U.S., E.U. Miss Deadline on Data-Sharing Agreement
Sunday, October 1, 2006
The United States and the European Union failed to meet a Saturday deadline to conclude a permanent new agreement on the sharing of airline passenger data, an issue that has raised serious privacy concerns in Europe. But both sides said talks will continue and flights will not be affected.
In the aftermath of Sept. 11, 2001, terrorist attacks, the U.S. government began requiring all airlines flying to the United States to share passenger data, such as name, address and credit card information, with Customs and Border Protection.
The European Court of Justice, the highest European court, annulled the deal on a technicality in May but gave the E.U. and the United States until yesterday to replace it.
Homeland Security Department Secretary Michael Chertoff on Saturday said in a statement that he had initialed a draft formal agreement that "ensures the appropriate security information will be exchanged and counter-terrorism information collected by the department will be shared, as necessary, with other federal counter-terrorism agencies."
Under the post-Sept. 11 data-sharing agreement, Europe allowed the United States to keep the data for up to 3 1/2 years, but the United States wants to be able to hold onto the information longer. Europe also allowed the United States to share the data, part of a database called the Passenger Name Record, with other U.S. counterterror agencies on a restricted, case-by-case basis. The United States wants to be able to share the data more liberally.
The United States has said it could take steps, including fining airlines $6,000 per passenger or revoking landing rights, if data are not turned over.
Chertoff told the Associated Press that he had been assured the United States would continue to receive data from European airlines and that he did not think the airlines would be penalized by their home governments.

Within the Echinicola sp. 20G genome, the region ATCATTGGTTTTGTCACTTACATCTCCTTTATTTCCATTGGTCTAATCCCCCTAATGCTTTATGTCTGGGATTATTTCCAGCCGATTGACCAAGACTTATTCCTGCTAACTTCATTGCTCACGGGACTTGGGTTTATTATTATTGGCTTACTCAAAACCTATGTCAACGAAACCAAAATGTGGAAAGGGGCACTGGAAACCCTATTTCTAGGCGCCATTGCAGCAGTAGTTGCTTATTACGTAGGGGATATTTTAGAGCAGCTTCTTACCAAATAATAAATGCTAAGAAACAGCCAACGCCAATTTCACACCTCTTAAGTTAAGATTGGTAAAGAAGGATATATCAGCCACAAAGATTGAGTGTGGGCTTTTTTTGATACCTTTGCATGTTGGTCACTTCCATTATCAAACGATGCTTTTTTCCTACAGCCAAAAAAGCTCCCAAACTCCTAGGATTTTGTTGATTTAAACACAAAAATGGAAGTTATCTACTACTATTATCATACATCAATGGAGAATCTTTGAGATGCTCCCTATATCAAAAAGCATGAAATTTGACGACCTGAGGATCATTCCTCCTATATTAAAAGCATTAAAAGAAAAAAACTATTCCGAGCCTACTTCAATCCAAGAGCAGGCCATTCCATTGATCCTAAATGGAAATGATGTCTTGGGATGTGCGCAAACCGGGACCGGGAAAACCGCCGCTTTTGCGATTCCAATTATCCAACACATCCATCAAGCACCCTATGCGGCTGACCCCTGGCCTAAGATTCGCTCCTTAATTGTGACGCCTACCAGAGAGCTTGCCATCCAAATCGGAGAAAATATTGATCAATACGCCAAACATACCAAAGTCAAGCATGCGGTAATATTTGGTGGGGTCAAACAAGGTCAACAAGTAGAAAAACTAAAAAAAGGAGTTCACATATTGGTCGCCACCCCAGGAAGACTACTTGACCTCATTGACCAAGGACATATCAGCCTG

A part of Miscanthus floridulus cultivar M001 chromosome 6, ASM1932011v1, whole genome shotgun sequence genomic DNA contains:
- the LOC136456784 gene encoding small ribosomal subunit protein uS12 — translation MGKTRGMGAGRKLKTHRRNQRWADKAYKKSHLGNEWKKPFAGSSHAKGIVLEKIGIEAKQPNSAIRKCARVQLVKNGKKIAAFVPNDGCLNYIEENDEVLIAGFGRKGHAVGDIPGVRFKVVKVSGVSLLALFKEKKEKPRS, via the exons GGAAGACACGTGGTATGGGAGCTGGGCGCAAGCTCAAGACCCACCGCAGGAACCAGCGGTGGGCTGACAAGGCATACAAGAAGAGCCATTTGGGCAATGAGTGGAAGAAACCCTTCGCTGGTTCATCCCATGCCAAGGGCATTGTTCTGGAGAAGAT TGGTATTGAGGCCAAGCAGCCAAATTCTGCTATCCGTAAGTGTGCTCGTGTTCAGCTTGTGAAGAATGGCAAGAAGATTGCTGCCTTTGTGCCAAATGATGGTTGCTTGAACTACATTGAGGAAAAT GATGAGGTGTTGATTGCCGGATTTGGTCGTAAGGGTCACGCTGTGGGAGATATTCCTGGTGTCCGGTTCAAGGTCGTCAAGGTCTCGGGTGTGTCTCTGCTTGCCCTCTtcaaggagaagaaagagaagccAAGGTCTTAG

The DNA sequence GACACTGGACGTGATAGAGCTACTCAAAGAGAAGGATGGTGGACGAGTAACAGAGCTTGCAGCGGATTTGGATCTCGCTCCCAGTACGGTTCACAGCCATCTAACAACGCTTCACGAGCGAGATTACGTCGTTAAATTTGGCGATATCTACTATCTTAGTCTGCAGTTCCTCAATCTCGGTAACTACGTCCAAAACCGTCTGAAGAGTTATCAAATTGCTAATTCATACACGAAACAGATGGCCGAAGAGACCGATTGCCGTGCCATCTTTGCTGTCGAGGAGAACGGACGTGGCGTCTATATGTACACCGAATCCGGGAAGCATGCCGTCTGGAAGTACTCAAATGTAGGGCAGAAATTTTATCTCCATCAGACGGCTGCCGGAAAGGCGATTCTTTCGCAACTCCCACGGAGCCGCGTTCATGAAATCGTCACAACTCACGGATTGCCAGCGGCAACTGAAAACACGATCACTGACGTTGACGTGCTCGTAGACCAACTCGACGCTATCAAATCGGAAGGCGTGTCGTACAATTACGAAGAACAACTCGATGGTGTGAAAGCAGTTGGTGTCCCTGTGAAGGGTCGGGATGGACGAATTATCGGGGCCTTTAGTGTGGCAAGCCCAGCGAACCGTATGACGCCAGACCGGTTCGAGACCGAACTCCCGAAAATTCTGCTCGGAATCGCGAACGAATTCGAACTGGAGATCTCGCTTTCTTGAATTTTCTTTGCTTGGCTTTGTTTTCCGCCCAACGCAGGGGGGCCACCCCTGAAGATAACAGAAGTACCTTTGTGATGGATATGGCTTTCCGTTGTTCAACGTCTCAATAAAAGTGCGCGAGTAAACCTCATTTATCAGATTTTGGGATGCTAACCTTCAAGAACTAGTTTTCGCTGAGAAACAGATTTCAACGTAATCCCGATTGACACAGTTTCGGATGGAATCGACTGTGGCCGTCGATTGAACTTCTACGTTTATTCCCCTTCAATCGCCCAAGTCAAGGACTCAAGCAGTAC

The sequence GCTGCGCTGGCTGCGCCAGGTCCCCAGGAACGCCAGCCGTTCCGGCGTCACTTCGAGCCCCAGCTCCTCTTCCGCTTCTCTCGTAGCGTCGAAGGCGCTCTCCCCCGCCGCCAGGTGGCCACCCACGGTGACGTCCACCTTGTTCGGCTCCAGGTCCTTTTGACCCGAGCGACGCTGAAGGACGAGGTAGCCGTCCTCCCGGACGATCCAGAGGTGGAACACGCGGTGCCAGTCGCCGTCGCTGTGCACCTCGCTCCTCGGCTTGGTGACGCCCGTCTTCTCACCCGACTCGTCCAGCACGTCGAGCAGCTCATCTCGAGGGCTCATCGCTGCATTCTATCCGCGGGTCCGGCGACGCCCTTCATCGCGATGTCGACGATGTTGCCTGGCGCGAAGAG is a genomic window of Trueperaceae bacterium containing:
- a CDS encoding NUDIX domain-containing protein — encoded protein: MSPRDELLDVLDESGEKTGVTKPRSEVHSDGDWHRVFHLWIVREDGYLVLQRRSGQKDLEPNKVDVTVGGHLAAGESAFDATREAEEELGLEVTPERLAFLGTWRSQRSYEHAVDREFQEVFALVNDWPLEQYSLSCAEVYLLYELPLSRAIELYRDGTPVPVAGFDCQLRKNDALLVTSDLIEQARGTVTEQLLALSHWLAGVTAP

Telmo Baltazar, counselor to the E.U. delegation, said there was no final deal reached yesterday because E.U. negotiators said they needed to consult with E.U. authorities, according to the Associated Press.
The talks have broken down before, and the struggle to reach an agreement underscores the difficulty in reconciling the U.S. government's growing appetite for information in a post-Sept. 11 world with other countries' desires to protect their sovereignty and their citizens' privacy, analysts said.
"You have a situation where the United States is increasingly data-hungry, even though it has no idea what it wants to do with this data, and the European Union is increasingly waking up to its obligations under its founding principles, including data protection and privacy," said Gus Hosein, a senior fellow with Privacy International in London.
David Sobel, senior counsel of the Electronic Frontier Foundation, a privacy organization, said that since Sept. 11, the U.S. government has put an emphasis on the collection of passenger data and has "generally ignored the serious privacy issues that arise both under E.U. law and domestic law."
"The problems that the Department of Homeland Security has encountered internationally are similar with respect to the privacy concerns that have hampered the development of domestic systems," Sobel said.
The United States requires all airlines flying to the country to submit data. The European Union objected because it has stronger data-protection laws than many nations, including the United States.
The dispute could easily have been resolved if the United States had adopted privacy protection for passenger reservation data that satisfied the European standards, said Edward Hasbrouck, an expert on travel data privacy in San Francisco. The standards include giving the person whose data is shared the right to have access to and to review the data and putting limits on its use and on its retention.